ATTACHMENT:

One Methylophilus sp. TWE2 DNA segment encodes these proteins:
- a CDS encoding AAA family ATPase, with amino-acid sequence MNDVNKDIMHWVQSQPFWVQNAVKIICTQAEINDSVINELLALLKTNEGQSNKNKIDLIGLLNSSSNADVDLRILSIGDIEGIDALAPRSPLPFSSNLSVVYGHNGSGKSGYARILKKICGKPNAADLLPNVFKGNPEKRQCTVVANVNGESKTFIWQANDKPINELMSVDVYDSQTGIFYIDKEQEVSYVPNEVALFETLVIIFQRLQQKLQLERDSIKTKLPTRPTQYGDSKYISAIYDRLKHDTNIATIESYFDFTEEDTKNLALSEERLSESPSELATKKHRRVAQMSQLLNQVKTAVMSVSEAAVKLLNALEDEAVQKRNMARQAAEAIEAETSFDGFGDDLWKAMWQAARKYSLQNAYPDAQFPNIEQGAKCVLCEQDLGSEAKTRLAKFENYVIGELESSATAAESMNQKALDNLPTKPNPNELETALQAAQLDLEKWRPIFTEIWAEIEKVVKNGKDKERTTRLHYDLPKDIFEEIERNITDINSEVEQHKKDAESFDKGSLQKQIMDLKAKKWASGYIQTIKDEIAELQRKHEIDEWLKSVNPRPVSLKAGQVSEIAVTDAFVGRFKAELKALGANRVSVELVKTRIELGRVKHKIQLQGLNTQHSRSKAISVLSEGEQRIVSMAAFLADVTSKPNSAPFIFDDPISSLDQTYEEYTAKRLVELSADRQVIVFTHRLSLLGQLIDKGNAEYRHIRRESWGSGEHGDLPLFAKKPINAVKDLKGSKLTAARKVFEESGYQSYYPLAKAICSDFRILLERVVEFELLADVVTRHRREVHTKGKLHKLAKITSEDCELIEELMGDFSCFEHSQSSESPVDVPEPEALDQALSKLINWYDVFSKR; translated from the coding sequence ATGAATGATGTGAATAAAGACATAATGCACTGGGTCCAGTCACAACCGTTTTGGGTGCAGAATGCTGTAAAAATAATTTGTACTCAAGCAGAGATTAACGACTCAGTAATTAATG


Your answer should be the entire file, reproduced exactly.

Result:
One Methylophilus sp. TWE2 DNA segment encodes these proteins:
- a CDS encoding AAA family ATPase, with amino-acid sequence MNDVNKDIMHWVQSQPFWVQNAVKIICTQAEINDSVINELLALLKTNEGQSNKNKIDLIGLLNSSSNADVDLRILSIGDIEGIDALAPRSPLPFSSNLSVVYGHNGSGKSGYARILKKICGKPNAADLLPNVFKGNPEKRQCTVVANVNGESKTFIWQANDKPINELMSVDVYDSQTGIFYIDKEQEVSYVPNEVALFETLVIIFQRLQQKLQLERDSIKTKLPTRPTQYGDSKYISAIYDRLKHDTNIATIESYFDFTEEDTKNLALSEERLSESPSELATKKHRRVAQMSQLLNQVKTAVMSVSEAAVKLLNALEDEAVQKRNMARQAAEAIEAETSFDGFGDDLWKAMWQAARKYSLQNAYPDAQFPNIEQGAKCVLCEQDLGSEAKTRLAKFENYVIGELESSATAAESMNQKALDNLPTKPNPNELETALQAAQLDLEKWRPIFTEIWAEIEKVVKNGKDKERTTRLHYDLPKDIFEEIERNITDINSEVEQHKKDAESFDKGSLQKQIMDLKAKKWASGYIQTIKDEIAELQRKHEIDEWLKSVNPRPVSLKAGQVSEIAVTDAFVGRFKAELKALGANRVSVELVKTRIELGRVKHKIQLQGLNTQHSRSKAISVLSEGEQRIVSMAAFLADVTSKPNSAPFIFDDPISSLDQTYEEYTAKRLVELSADRQVIVFTHRLSLLGQLIDKGNAEYRHIRRESWGSGEHGDLPLFAKKPINAVKDLKGSKLTAARKVFEESGYQSYYPLAKAICSDFRILLERVVEFELLADVVTRHRREVHTKGKLHKLAKITSEDCELIEELMGDFSCFEHSQSSESPVDVPEPEALDQALSKLINWYDVFSKR; translated from the coding sequence ATGAATGATGTGAATAAAGACATAATGCACTGGGTCCAGTCACAACCGTTTTGGGTGCAGAATGCTGTAAAAATAATTTGTACTCAAGCAGAGATTAACGACTCAGTAATTAATG